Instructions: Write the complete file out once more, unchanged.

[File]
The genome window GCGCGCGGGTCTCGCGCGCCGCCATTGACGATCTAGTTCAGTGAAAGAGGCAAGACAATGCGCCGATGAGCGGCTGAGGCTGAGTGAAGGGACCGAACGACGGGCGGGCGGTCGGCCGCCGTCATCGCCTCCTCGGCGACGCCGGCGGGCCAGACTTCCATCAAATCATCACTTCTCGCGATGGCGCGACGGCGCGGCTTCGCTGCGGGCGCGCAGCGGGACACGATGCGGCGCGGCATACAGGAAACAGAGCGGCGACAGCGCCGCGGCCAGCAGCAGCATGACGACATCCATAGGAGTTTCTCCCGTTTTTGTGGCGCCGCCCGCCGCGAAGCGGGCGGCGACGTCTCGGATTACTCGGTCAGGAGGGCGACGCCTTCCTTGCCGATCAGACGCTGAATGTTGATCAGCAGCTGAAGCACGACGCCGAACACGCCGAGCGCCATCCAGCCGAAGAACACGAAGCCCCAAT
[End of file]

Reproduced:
The genome window GCGCGCGGGTCTCGCGCGCCGCCATTGACGATCTAGTTCAGTGAAAGAGGCAAGACAATGCGCCGATGAGCGGCTGAGGCTGAGTGAAGGGACCGAACGACGGGCGGGCGGTCGGCCGCCGTCATCGCCTCCTCGGCGACGCCGGCGGGCCAGACTTCCATCAAATCATCACTTCTCGCGATGGCGCGACGGCGCGGCTTCGCTGCGGGCGCGCAGCGGGACACGATGCGGCGCGGCATACAGGAAACAGAGCGGCGACAGCGCCGCGGCCAGCAGCAGCATGACGACATCCATAGGAGTTTCTCCCGTTTTTGTGGCGCCGCCCGCCGCGAAGCGGGCGGCGACGTCTCGGATTACTCGGTCAGGAGGGCGACGCCTTCCTTGCCGATCAGACGCTGAATGTTGATCAGCAGCTGAAGCACGACGCCGAACACGCCGAGCGCCATCCAGCCGAAGAACACGAAGCCCCAAT